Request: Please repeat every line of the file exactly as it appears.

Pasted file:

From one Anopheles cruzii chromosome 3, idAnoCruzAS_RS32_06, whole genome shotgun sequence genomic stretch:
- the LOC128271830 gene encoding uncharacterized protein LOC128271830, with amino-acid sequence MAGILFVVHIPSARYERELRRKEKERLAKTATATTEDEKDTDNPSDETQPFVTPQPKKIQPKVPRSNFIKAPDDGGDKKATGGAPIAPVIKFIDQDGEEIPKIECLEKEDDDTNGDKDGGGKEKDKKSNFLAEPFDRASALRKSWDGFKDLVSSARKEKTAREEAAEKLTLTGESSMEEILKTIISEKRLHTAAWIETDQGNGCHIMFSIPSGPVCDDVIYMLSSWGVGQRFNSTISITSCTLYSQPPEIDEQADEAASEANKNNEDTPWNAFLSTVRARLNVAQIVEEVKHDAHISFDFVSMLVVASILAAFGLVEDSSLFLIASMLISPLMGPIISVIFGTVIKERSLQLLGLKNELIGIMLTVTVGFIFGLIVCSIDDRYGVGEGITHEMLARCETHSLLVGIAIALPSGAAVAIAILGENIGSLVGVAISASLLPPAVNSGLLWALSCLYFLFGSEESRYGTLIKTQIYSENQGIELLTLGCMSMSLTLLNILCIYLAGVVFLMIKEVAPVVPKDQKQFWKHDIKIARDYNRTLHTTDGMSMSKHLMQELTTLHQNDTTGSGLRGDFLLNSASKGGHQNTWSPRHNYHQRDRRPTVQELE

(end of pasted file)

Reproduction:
From one Anopheles cruzii chromosome 3, idAnoCruzAS_RS32_06, whole genome shotgun sequence genomic stretch:
- the LOC128271830 gene encoding uncharacterized protein LOC128271830, with amino-acid sequence MAGILFVVHIPSARYERELRRKEKERLAKTATATTEDEKDTDNPSDETQPFVTPQPKKIQPKVPRSNFIKAPDDGGDKKATGGAPIAPVIKFIDQDGEEIPKIECLEKEDDDTNGDKDGGGKEKDKKSNFLAEPFDRASALRKSWDGFKDLVSSARKEKTAREEAAEKLTLTGESSMEEILKTIISEKRLHTAAWIETDQGNGCHIMFSIPSGPVCDDVIYMLSSWGVGQRFNSTISITSCTLYSQPPEIDEQADEAASEANKNNEDTPWNAFLSTVRARLNVAQIVEEVKHDAHISFDFVSMLVVASILAAFGLVEDSSLFLIASMLISPLMGPIISVIFGTVIKERSLQLLGLKNELIGIMLTVTVGFIFGLIVCSIDDRYGVGEGITHEMLARCETHSLLVGIAIALPSGAAVAIAILGENIGSLVGVAISASLLPPAVNSGLLWALSCLYFLFGSEESRYGTLIKTQIYSENQGIELLTLGCMSMSLTLLNILCIYLAGVVFLMIKEVAPVVPKDQKQFWKHDIKIARDYNRTLHTTDGMSMSKHLMQELTTLHQNDTTGSGLRGDFLLNSASKGGHQNTWSPRHNYHQRDRRPTVQELE